Covid-19 infection affects each person differently, and the recovery journey is no different. While you may want to get down to business after an infection, it’s important to listen and adapt to your body’s needs. Consult your GP to find out what measures are appropriate or can improve your recovery.
Resistance training has been shown to be beneficial and is a potentially worthwhile activity to consider. When done correctly, strength training improves mental and functional abilities in all age groups. Below I highlight the existing literature describing the benefits of strength training when performed alone or in combination with aerobic exercise.
What we already know
A canon of literature has demonstrated the health benefits of strength training, especially resistance exercise. In a meta-analysis of healthy, “non-athletic” participants ages 18 and older, researchers found resistance training to be helpful in reducing resting blood pressure, improving mediated dilation by flow (reducing the risk of poor cardiovascular outcomes), improved cardiorespiratory fitness and favorable blood biomarkers (especially in the elderly). In a separate literature review focusing on the mental health benefits associated with strength training, researchers highlight how these exercises have consistently been associated with reduced symptoms of anxiety, mild to moderate improvements in cognition, positive changes in overall self-esteem, and aspects of quality of life and mental health in healthy adults.
When done alone or in combination with aerobic exercise, resistance exercise has also been shown to benefit muscle performance and overall quality of life. In a study investigating the effectiveness of implementing a primary care telerehabilitation exercise program in patients previously infected with Covid-19, researchers found significant improvements in fatigue and dyspnoea, as well as an increase in muscle growth and grip strength when participants performed mixed cycle low- or high-intensity aerobic exercise with resistance training.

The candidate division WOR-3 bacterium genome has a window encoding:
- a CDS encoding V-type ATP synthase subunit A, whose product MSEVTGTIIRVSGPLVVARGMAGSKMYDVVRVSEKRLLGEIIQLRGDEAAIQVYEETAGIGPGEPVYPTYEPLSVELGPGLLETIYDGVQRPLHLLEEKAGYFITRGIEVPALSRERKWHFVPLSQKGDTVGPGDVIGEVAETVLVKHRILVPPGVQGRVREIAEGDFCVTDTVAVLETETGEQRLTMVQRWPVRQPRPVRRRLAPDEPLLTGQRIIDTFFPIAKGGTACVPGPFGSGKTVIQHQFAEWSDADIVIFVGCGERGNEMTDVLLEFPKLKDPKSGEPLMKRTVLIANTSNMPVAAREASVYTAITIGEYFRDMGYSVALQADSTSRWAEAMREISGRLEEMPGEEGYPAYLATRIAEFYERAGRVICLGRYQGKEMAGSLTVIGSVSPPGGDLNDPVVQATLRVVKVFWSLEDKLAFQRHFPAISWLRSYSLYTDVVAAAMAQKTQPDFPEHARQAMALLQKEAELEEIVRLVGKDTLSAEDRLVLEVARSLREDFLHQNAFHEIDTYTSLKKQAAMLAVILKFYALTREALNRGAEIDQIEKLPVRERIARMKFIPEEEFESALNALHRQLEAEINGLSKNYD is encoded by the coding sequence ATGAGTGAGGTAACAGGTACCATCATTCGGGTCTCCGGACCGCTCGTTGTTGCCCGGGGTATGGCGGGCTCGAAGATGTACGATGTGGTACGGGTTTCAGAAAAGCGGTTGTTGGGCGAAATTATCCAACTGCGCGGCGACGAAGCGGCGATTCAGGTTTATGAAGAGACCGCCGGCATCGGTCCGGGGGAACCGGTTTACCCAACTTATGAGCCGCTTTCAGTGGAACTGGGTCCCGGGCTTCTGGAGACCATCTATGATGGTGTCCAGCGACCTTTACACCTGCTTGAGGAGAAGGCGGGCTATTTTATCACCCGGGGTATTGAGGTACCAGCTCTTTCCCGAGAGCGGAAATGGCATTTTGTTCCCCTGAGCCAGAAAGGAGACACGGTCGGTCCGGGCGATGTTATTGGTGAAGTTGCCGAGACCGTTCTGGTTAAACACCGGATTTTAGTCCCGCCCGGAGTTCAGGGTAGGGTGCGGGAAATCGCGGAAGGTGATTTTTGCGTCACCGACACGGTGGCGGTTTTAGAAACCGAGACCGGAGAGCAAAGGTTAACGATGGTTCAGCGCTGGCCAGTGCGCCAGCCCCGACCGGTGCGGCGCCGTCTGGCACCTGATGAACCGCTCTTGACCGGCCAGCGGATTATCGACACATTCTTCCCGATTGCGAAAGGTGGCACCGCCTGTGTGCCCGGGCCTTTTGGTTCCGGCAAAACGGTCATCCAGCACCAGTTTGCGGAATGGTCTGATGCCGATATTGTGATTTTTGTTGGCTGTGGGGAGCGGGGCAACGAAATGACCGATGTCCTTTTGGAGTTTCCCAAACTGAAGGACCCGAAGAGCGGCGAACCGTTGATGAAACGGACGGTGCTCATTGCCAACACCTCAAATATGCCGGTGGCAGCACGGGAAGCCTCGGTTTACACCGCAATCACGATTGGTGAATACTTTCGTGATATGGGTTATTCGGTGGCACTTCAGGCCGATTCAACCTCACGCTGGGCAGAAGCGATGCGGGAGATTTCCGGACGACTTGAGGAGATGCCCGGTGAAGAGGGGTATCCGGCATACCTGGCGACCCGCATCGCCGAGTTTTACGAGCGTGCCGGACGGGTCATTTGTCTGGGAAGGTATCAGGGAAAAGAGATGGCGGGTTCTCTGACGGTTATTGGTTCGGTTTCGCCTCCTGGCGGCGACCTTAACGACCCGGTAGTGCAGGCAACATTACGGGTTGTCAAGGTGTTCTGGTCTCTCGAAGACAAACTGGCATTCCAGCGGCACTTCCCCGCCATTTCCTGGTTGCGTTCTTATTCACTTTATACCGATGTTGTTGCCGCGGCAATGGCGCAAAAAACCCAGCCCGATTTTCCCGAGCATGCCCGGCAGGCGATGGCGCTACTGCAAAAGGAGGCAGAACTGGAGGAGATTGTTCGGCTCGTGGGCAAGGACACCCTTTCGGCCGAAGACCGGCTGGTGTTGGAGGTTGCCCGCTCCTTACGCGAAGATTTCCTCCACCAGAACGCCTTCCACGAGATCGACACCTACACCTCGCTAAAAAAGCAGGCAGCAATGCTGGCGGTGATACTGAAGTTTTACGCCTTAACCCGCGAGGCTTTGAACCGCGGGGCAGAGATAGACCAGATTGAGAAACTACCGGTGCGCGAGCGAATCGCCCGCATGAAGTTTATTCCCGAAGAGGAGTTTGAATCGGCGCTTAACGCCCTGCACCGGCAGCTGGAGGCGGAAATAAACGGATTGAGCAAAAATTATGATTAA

No need for fancy equipment or a gym membership
Resistance training can be done in the comfort of your home or on the grass of a nearby park. A separate literature review has highlighted how such exercises can be well adapted in many different settings! While single-joint exercises like quad extensions or bicep curls don’t have a significant impact on health, multi-joint exercises like squats and push-ups produce sufficient muscle gain. Additionally, stationary bike training, using resistance bands, and plyometric training work well.
Listen to your body; No one size fits all exercise programs
Unlike aerobic exercise, resistance training requires less cardiovascular demand, which is a great advantage when resuming (or starting) exercise following an infection or having to be performed with a mask. When done correctly, strength training is safe and accessible to everyone.
Short intervals of training periods can induce significant fitness improvements in post-covid-19 patients. A growing number of studies have shown that exercise intensity ranging from 30-80% of 1RM for resistance exercise and 3-5 on the Modified Borg Scale for aerobic exercise is well suited to post covid patients. Specifically, exercise programs based on a combination of low-volume resistance exercise (eg, 1 to 2 sets of 8 to 10 repetitions at 30 to 80% of 1RM) and aerobic exercise (eg, eg, 5-30 min at moderate intensity) can help on the road to recovery for post-COVID-19 patients. The combination increases muscle strength, reduces activity-induced breathlessness and fatigue, and perceived quality of life.
No individual is the same, however, especially when it comes to exercise. It’s important to listen to your body’s needs and work at a steady pace. It may be a good idea to avoid high-intensity aerobic exercise and resistance training, or long exercise sessions; such activities can induce immunosuppression and increase susceptibility to reinfection. Consult your primary care provider for next steps on your Covid-19 recovery journey.